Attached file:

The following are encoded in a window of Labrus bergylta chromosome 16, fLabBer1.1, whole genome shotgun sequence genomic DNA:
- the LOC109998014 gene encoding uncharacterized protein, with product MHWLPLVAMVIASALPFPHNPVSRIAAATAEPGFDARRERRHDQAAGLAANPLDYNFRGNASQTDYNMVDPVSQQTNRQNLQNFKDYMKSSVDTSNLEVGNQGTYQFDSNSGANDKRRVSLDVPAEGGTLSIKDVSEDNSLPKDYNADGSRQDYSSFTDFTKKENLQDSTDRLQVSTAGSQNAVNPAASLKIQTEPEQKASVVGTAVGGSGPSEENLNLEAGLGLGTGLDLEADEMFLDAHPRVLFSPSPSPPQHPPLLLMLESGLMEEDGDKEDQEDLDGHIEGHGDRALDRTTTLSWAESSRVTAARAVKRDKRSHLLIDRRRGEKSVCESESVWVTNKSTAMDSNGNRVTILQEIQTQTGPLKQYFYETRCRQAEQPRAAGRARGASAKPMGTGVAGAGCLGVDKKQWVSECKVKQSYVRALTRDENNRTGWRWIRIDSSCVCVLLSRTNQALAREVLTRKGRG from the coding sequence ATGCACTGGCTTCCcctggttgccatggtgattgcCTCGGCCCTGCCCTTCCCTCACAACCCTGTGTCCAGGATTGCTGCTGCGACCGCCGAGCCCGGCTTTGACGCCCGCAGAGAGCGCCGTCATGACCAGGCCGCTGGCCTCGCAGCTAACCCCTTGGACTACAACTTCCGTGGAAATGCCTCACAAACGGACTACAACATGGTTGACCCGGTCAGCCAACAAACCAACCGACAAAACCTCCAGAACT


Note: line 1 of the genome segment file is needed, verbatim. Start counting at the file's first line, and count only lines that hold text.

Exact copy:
The following are encoded in a window of Labrus bergylta chromosome 16, fLabBer1.1, whole genome shotgun sequence genomic DNA: